“Men have really not taken good care of themselves,” says primary care physician Frederic Schwartz, M.D., co-chair of the Massachusetts Medical Society’s Men’s Health Committee. “There seems to be this ‘macho’ attitude where men feel that to access health care is not part of their creed. They delay care, they’re in denial, until it is too late.”

The differences between the sexes are large not only in visiting a physician, but also in listening to medical guidance, Dr. Schwartz says.  Women seem much more inclined in following through on the recommendations that physicians promote to maintain health.

Dr. Schwartz (photo, seated), an Assistant Professor of Medicine at the University of Massachusetts Medical School, offers his perspectives on men and health in the July episode of Physician Focus with program host Bruce Karlin, M.D., (standing) a primary care physician in Worcester.

The physicians discuss the reasons why men fall short on taking care of themselves and what they can and should do about improving their care.  Among other topics of conversation are prostate cancer, concern over the commonly prescribed Prostate Specific Antigen test; and how “low T” (low testosterone) and erectile dysfunction affect men’s health.

Physician Focus is distributed to public access television stations throughout Massachusetts, reaching residents in more than 275 cities and towns. It is also available online at www.physicianfocus.org, www.massmed.org/physicianfocus and on YouTube.

The President’s Podium: Encouraging Prescriber Education  

Posted in Drug Abuse, opioids, Public Health on June 24th, 2016 by MMS Communications – Comments Off on The President’s Podium: Encouraging Prescriber Education  

by James S.  Gessner, M.D., President, Massachusetts Medical Society

It is not an exaggeration to say that the Massachusetts Medical Society has been the leading health care organization in the Commonwealth responding to the opioid epidemic. For more than a year, we have been working with state and public health officials, legislators and other health care leaders and have developed multiple responses to address the crisis.  Gessner Crop

My predecessor, Dr. Dennis Dimitri, has been extraordinary in leading MMS over the past year and making the crisis the society’s number one priority. As Chairman of the Task Force on Opioid Therapy and Communication, I was privileged to be part of those efforts.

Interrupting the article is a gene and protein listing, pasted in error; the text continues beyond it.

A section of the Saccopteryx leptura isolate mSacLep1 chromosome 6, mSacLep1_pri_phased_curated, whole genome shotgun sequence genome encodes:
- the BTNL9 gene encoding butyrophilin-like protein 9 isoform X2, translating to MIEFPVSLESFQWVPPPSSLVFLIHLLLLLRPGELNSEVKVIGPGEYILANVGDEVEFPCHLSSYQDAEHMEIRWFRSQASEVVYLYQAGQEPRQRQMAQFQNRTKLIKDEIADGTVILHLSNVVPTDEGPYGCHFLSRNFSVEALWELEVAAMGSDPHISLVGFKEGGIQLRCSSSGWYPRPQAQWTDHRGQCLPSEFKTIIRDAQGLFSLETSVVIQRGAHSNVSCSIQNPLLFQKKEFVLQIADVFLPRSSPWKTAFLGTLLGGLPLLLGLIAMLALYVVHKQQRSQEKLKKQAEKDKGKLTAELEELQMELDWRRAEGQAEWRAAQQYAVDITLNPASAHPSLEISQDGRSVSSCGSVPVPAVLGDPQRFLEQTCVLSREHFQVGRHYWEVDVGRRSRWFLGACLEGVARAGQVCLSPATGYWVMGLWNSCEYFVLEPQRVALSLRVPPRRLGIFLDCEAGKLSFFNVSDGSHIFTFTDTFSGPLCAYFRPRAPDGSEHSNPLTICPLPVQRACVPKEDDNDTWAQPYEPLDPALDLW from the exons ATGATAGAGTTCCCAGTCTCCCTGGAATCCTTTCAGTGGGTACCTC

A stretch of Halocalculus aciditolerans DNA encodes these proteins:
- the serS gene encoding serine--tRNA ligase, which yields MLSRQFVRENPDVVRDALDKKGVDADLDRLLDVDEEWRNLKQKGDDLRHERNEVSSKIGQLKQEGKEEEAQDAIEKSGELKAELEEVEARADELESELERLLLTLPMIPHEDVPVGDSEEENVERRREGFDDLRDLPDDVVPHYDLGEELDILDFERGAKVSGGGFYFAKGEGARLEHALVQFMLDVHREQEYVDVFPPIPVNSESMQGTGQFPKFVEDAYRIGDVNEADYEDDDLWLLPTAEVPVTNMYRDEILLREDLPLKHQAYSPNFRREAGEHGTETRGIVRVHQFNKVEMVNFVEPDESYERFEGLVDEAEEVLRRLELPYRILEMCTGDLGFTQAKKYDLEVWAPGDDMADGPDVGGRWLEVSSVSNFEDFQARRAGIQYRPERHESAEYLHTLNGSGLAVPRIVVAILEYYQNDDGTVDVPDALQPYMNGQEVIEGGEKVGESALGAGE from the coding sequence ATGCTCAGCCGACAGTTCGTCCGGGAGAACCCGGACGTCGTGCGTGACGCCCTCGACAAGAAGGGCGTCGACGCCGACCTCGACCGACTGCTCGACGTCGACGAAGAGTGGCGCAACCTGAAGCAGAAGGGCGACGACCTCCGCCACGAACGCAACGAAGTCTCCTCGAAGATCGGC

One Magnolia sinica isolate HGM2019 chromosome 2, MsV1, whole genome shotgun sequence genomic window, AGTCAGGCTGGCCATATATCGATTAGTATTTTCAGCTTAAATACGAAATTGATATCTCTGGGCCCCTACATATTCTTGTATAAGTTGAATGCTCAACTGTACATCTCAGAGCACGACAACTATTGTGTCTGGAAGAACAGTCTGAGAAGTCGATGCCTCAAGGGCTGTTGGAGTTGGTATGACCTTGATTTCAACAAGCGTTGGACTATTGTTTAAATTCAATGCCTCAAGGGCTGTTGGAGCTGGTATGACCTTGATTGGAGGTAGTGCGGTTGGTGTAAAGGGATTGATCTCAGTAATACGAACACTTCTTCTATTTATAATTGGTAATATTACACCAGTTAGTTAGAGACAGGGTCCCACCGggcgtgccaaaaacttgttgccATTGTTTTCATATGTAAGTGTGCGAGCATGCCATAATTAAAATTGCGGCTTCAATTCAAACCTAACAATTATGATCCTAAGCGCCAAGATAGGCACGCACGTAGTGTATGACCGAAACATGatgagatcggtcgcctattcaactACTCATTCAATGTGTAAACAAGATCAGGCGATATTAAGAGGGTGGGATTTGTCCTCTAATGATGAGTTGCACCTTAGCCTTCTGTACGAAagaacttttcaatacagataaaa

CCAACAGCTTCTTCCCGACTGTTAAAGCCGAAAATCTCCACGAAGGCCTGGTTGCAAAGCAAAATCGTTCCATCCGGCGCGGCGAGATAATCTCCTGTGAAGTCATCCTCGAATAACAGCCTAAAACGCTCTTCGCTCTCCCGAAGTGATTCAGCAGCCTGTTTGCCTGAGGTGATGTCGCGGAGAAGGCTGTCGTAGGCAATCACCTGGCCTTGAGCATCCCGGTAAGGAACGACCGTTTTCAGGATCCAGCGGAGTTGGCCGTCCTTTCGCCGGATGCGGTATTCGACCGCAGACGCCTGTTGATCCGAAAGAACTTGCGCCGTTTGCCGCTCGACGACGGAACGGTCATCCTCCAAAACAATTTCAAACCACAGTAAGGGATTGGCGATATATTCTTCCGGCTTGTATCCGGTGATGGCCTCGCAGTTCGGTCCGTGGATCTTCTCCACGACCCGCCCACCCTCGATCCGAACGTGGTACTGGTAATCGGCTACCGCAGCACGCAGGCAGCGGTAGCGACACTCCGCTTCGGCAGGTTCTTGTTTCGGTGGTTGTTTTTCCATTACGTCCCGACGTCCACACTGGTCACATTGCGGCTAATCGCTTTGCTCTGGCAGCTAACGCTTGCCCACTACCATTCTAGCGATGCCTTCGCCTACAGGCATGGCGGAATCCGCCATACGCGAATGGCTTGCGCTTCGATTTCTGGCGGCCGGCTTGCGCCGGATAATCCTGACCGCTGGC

One of our major activities has centered on education, for both patients and physicians.  We have created a website and produced public service and video programs for patients, urging proper storage and disposal, consideration of alternative therapies, and discussions with their physicians on how best to treat pain.

One area we’re having significant impact is prescriber education.

This effort began with the issuance of our Opioid Therapy and Physician Communication Guidelines in May of 2015.  Developed with the most relevance for physicians and health professionals in primary care — those who prescribe the majority of pain medications – these guidelines were subsequently adopted by the Massachusetts Board of Registration in Medicine and incorporated into its comprehensive advisory to physicians on prescribing issues and practices.

In that same month, we started offering our continuing medical education courses on opioids and pain management free to all prescribers. We recognized early that prescriber education would be a critical step in addressing the opioid epidemic and that our society could make a significant contribution by sharing our resources.

The response to these courses has been encouraging indeed.

In a span of 13 months, from May 2015 through June 20 of this year, a total of 15, 175 of the Society’s continuing medical education courses in pain management and safe opioid prescribing have been completed by 5,265 individuals. Of those, 86 percent are physicians, and 66 percent practice in Massachusetts.